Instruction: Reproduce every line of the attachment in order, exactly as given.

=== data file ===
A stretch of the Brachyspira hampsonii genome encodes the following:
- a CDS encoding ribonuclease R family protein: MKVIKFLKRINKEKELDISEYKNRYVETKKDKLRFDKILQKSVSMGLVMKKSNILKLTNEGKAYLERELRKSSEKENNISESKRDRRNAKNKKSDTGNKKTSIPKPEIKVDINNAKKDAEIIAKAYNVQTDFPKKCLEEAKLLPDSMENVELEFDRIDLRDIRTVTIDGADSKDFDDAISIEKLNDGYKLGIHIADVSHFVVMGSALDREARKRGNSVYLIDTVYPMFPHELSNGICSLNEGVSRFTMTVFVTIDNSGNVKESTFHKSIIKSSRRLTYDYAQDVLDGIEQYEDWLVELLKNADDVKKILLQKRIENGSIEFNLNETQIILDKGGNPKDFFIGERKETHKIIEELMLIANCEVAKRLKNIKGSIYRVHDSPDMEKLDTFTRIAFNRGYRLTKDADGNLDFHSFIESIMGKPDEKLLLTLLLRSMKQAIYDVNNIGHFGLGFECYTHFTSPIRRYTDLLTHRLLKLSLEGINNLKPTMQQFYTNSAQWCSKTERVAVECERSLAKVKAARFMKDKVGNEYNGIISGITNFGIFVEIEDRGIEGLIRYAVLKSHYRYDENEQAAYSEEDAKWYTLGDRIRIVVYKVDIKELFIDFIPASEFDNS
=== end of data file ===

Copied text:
A stretch of the Brachyspira hampsonii genome encodes the following:
- a CDS encoding ribonuclease R family protein: MKVIKFLKRINKEKELDISEYKNRYVETKKDKLRFDKILQKSVSMGLVMKKSNILKLTNEGKAYLERELRKSSEKENNISESKRDRRNAKNKKSDTGNKKTSIPKPEIKVDINNAKKDAEIIAKAYNVQTDFPKKCLEEAKLLPDSMENVELEFDRIDLRDIRTVTIDGADSKDFDDAISIEKLNDGYKLGIHIADVSHFVVMGSALDREARKRGNSVYLIDTVYPMFPHELSNGICSLNEGVSRFTMTVFVTIDNSGNVKESTFHKSIIKSSRRLTYDYAQDVLDGIEQYEDWLVELLKNADDVKKILLQKRIENGSIEFNLNETQIILDKGGNPKDFFIGERKETHKIIEELMLIANCEVAKRLKNIKGSIYRVHDSPDMEKLDTFTRIAFNRGYRLTKDADGNLDFHSFIESIMGKPDEKLLLTLLLRSMKQAIYDVNNIGHFGLGFECYTHFTSPIRRYTDLLTHRLLKLSLEGINNLKPTMQQFYTNSAQWCSKTERVAVECERSLAKVKAARFMKDKVGNEYNGIISGITNFGIFVEIEDRGIEGLIRYAVLKSHYRYDENEQAAYSEEDAKWYTLGDRIRIVVYKVDIKELFIDFIPASEFDNS